Access points 1120 may be provided to establish a permanent or otherwise generally stable infrastructure to the MANET 1100. An access point 1120 may be fixed in location or may be limited in the amount that it can move or may be a mobile access point 1122 that can freely move within the MANET 1100. The access points 1120 may employ identical network functionality and protocol stacks as the subscriber devices 1110 described above. The access points 1120 may also or instead encapsulate different functionality consistent with a more specialized role in the MANET 1100. In one aspect, the access points 1120 may have no associated computing device that originates or consumes network traffic. That is, the access points 1120 may simply form a mesh of participants in the MANET 1100 and relay traffic among other network participants. An access point 1120 may also include a physical connection to a power infrastructure so that it may be physically installed at a location and operate autonomously without requiring regular maintenance for battery changes and the like. In another aspect, access points 1120 may include some minimal supplemental circuitry related to, e.g., status and diagnostics, or for receiving software updates and the like. By arranging a spanning network of access points 1120 network continuity may be improved in areas where subscriber devices 1110 are not present or are not expected to be present with any regularity. In embodiments an access point 1120 may be of a size and weight making it suitable for mounting and/or concealment in a variety of locations including indoor and outdoor locations, and including mounting on walls, floors, ground, ceilings, roofs, utility poles, and so forth.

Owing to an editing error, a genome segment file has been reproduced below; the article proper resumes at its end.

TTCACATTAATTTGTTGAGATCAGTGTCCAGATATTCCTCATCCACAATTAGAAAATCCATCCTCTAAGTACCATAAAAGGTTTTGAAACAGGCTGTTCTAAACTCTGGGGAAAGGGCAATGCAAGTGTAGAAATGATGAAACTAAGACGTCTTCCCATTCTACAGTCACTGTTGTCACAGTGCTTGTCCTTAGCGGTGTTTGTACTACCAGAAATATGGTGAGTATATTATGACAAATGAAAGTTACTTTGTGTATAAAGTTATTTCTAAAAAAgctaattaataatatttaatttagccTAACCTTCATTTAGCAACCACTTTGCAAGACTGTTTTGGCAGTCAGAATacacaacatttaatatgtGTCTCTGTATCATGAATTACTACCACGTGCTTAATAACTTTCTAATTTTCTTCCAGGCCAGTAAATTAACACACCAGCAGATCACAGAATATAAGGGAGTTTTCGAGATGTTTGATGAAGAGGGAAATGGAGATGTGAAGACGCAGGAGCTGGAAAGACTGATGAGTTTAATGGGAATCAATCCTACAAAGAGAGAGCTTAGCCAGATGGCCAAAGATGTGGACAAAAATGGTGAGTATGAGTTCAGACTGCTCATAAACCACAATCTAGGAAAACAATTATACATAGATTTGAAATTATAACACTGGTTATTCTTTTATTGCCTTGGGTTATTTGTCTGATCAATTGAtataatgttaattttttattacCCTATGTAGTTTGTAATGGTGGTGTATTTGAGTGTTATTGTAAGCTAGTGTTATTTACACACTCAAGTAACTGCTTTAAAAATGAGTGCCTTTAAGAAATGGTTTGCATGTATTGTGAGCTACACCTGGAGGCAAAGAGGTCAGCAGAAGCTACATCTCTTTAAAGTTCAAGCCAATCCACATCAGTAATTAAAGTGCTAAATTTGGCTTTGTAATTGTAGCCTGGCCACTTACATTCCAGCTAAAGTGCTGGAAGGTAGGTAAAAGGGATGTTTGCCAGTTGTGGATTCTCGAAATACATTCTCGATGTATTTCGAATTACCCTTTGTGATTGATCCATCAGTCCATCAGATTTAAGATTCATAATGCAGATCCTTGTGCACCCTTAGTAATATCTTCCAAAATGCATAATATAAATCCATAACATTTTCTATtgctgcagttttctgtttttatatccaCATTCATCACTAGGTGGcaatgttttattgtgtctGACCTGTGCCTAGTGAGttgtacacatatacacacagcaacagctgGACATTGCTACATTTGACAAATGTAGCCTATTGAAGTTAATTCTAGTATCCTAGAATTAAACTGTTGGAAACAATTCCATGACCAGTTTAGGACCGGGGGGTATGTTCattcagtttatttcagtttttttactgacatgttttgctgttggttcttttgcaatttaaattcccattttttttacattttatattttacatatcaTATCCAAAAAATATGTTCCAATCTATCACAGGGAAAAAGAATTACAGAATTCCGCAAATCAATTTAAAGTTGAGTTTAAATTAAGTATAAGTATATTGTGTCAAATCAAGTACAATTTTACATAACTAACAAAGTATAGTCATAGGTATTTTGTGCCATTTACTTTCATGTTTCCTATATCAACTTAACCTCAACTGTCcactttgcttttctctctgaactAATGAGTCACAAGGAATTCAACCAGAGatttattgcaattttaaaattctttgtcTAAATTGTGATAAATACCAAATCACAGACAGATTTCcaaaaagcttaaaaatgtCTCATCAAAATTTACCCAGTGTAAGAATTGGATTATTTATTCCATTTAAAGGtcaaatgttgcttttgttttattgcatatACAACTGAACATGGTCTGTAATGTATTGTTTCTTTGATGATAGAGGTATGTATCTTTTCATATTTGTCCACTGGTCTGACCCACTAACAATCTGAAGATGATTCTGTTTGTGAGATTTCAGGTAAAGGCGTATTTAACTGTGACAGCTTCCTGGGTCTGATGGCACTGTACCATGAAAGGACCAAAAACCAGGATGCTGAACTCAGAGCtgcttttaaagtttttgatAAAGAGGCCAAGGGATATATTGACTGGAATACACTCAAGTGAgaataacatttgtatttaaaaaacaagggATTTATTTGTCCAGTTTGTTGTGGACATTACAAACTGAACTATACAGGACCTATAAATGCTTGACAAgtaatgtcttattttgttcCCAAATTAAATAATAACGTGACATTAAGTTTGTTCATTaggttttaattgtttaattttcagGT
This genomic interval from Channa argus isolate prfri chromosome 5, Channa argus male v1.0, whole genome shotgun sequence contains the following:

Each access point 1120 may include or utilize a timing reference such as any of the Network Timing Protocols described in the Internet Engineering Task Force's Request for Comments (RFC) 778, RFC 891, RFC 956, RFC 958, RFC 1305, RFC 1361, RFC 1769, RFC 2030, and RFC 4330, all published by The Internet Engineering Task Force. Each access point may also, or instead, include a GPS receiver providing a position and timing reference, or any other open or proprietary timing system may be employed.

In embodiments the access points 1120 may have a greater transmit power and/or a greater antenna gain than mobile subscriber devices 1110, thus providing greater physical coverage than some other devices within the MANET 1100.